I am currently working my way through Marc Boglioli's A Matter of Life and Death: Hunting in Contemporary Vermont, and I know that Eric has already read the book.
Boglioli has some interesting things to say about "Quality Deer Management," or QDM. The following paragraph caught my eye in light of a comment Eric has made on this blog recently about things that "take the hunt out of hunting," e.g., hunting gadgets, or high-fence. Does QDM fall into this category of potential threats to hunting's future?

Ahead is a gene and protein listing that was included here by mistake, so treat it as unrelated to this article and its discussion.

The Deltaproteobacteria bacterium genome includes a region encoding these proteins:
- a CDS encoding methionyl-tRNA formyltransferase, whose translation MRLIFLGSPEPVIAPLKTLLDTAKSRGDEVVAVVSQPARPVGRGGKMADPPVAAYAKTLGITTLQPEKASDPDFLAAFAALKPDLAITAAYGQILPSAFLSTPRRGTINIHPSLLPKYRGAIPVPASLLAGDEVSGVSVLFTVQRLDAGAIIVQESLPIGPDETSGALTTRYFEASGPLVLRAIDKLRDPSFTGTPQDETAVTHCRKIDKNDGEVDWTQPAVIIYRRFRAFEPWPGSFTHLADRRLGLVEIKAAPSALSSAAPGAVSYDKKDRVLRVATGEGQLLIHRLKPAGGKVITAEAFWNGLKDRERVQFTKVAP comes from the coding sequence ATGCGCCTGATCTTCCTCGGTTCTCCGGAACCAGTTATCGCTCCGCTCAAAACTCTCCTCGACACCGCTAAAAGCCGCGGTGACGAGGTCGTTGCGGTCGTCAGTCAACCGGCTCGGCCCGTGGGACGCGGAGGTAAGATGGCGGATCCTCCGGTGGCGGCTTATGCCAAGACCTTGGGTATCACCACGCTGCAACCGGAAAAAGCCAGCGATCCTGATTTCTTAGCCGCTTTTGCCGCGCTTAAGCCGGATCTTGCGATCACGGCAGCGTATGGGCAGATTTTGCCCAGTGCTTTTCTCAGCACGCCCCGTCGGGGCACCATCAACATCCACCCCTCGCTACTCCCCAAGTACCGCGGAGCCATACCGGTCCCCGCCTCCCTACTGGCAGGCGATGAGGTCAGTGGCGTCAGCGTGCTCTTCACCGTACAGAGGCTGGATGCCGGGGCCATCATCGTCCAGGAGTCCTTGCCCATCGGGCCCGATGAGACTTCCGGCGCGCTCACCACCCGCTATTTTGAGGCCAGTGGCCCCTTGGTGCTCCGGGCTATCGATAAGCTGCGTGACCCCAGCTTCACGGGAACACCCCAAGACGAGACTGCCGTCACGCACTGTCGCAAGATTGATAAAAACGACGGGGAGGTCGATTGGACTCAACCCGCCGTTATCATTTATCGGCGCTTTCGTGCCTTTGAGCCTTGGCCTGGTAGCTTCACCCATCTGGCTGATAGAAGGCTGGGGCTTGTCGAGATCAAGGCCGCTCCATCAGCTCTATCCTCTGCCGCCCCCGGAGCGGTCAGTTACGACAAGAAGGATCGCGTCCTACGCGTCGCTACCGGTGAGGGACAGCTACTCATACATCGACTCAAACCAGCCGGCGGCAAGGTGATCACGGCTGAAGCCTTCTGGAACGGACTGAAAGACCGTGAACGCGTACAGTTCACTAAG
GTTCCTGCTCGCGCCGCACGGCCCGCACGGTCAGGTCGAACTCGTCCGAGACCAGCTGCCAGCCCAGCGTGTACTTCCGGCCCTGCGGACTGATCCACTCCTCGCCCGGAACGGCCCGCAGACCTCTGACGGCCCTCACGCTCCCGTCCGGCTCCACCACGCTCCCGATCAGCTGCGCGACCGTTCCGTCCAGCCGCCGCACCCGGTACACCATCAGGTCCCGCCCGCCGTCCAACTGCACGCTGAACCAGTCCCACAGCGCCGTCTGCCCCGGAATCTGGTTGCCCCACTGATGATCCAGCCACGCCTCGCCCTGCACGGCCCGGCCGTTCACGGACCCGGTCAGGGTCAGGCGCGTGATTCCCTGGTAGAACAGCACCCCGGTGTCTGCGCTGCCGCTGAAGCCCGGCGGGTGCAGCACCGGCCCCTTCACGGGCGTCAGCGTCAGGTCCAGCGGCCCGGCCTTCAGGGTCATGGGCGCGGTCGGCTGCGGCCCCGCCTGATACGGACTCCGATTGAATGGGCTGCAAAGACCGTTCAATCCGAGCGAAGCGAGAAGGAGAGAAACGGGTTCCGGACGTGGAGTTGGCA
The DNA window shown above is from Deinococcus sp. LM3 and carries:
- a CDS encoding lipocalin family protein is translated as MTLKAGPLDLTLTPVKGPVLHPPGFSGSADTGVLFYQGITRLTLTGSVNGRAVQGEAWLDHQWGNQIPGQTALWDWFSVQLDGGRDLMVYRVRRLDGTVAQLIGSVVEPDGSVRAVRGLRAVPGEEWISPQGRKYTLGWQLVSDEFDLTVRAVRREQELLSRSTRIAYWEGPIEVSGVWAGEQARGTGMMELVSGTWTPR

"While QDM may be an unqualified success for deer management in Vermont, it could well alter local meanings of hunting because of its emphasis on 'the trophy.' Most hunters, while certainly not opposed to the idea of bagging a 'Rackasaurus' on opening day, are thrilled to bring home any deer at all. If it happens to be unusually large, or has a trophy rack, so much the better. But QDM is a different philosophy. It focuses on the size of the deer and/or its rack as a way of determining the value of a hunting experience. This thought first crossed my mind when I initially learned about QDM in 2002 r 2003, and it was emphasized again in a conversation with a Vermont game warden in 2004, who said, 'The cultural perception of hunting has gone from process to product. . . . They're taking the hunt out of hunting.' A man at a local deer camp shared similar sentiments and pointed out (even though he agreed that it might be good for growing bigger deer) that QDM was a completely different approach from what he referred to as the Vermont 'family' hunting tradition, which is not oriented around a quest for trophy bucks but rather around the love of fresh venison, the enjoyment of family and friends, and the chance to spend some time in the woods rather than at work. Considering how many times I have heard hunters say 'You can't eat the horns,' I think this guy had a point." (p. 29)Well, what do you think? Does QDM, Earn-a-Buck programs, and the like "take the hunt out of hunting"? Do we risk altering the "family hunting tradition" if we change the focus of hunting from process to product? Is this the end of hunting as we know it?